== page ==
Antenatal screening for aneuploidy

Abstract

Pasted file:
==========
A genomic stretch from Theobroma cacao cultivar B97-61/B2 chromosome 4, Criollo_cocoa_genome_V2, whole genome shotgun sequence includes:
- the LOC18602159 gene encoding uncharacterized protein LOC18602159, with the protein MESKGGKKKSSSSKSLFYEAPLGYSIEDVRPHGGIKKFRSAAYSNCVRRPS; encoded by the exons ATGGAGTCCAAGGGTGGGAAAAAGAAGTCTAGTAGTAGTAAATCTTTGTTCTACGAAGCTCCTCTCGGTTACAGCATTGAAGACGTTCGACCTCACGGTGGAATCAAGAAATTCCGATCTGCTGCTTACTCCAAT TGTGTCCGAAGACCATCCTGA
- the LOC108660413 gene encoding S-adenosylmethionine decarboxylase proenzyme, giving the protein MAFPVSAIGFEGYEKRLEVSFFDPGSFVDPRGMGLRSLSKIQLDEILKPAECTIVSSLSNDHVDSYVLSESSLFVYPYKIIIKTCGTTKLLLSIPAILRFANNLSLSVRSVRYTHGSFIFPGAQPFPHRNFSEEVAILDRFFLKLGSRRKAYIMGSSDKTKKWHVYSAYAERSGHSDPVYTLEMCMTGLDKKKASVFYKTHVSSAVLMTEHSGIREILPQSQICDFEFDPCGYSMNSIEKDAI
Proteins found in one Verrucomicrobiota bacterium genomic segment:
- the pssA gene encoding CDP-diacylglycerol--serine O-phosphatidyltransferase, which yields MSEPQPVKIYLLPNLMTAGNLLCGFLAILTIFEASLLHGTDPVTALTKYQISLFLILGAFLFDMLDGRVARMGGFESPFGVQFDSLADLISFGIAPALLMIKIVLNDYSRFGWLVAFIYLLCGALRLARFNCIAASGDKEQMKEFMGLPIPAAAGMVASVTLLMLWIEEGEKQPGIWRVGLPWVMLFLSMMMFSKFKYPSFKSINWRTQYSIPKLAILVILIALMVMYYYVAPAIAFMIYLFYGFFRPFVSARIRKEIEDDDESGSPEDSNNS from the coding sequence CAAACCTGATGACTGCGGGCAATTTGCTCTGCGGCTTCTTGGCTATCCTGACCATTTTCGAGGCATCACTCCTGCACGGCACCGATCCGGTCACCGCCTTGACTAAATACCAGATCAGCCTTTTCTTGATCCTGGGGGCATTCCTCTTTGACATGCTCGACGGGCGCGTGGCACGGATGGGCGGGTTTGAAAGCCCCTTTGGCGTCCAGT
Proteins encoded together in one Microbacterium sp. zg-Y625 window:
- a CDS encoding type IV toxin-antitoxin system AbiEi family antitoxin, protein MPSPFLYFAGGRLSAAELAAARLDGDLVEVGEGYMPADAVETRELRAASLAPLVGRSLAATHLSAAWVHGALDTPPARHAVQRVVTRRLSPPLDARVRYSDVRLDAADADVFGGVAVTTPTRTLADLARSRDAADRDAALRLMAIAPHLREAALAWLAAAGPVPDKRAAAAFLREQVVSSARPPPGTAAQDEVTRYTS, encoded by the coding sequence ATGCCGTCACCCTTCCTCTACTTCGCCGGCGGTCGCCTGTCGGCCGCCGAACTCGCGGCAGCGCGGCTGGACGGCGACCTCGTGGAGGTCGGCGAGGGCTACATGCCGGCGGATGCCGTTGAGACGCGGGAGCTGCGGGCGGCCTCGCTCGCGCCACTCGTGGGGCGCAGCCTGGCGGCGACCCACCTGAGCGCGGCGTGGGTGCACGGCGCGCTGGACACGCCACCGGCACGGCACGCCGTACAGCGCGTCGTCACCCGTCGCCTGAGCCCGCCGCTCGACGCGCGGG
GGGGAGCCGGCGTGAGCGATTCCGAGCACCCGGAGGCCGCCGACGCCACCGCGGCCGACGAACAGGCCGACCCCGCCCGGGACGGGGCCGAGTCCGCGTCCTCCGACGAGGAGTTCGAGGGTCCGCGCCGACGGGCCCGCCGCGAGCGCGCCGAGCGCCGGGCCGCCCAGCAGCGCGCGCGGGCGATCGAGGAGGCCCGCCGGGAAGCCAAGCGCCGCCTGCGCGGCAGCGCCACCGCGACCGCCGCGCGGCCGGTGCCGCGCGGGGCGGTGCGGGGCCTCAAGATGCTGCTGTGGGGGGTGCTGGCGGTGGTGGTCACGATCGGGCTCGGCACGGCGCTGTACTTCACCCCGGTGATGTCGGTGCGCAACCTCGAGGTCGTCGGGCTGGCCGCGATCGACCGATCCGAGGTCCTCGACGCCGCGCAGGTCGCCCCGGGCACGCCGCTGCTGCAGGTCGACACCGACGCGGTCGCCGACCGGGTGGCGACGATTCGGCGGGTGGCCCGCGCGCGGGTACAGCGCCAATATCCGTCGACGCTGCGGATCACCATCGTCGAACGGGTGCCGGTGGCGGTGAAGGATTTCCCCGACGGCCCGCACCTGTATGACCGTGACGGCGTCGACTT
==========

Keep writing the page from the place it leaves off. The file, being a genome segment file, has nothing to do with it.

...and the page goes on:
Background: It is uncertain how best to screen pregnant women for the presence of fetal Down's syndrome and other aneuploides, whether to perform first-trimester screening or to perform second-trimester screening or both.Methods: Women with singleton and multiple pregnancies underwent first-trimester combined screening (measurement of nuchal translucency, pregnancy-associated plasma protein A [PAPP-A], and the free beta subunit of human chorionic gonadotropin at 10 weeks 3 days through 13 weeks 6 days of gestation). Also, second-trimester quadruple screening (measurement of alpha-fetoprotein, total human chorionic gonadotropin, unconjugated estriol, and inhibin A) and triple marker test was done from 15 to 18 weeks of gestation.Results: 12 (5%) patients had positive screening test for combined screening in first trimester, 6 (10.9%) patients had positive screening for quadruple test while 1 (2.85%) patients had positive screening for triple test. Out of 19 positive screening, 16 (84.21%) had their amniocentesis done for confirmation of diagnosis. In all 16 patients, chromosomal analysis was normal. Not a single patient turned out to have a baby with Down syndrome or any other aneuploidy. False positive rate for combined screening in first trimester was 5%, false positive rate for quadruple test in second trimester was 10.9%, false positive rate for triple marker test in second trimester was 2.85%.Conclusions: First-trimester combined screening is better than second-trimester quadruple test or triple marker test for syndrome or any other aneuploidy

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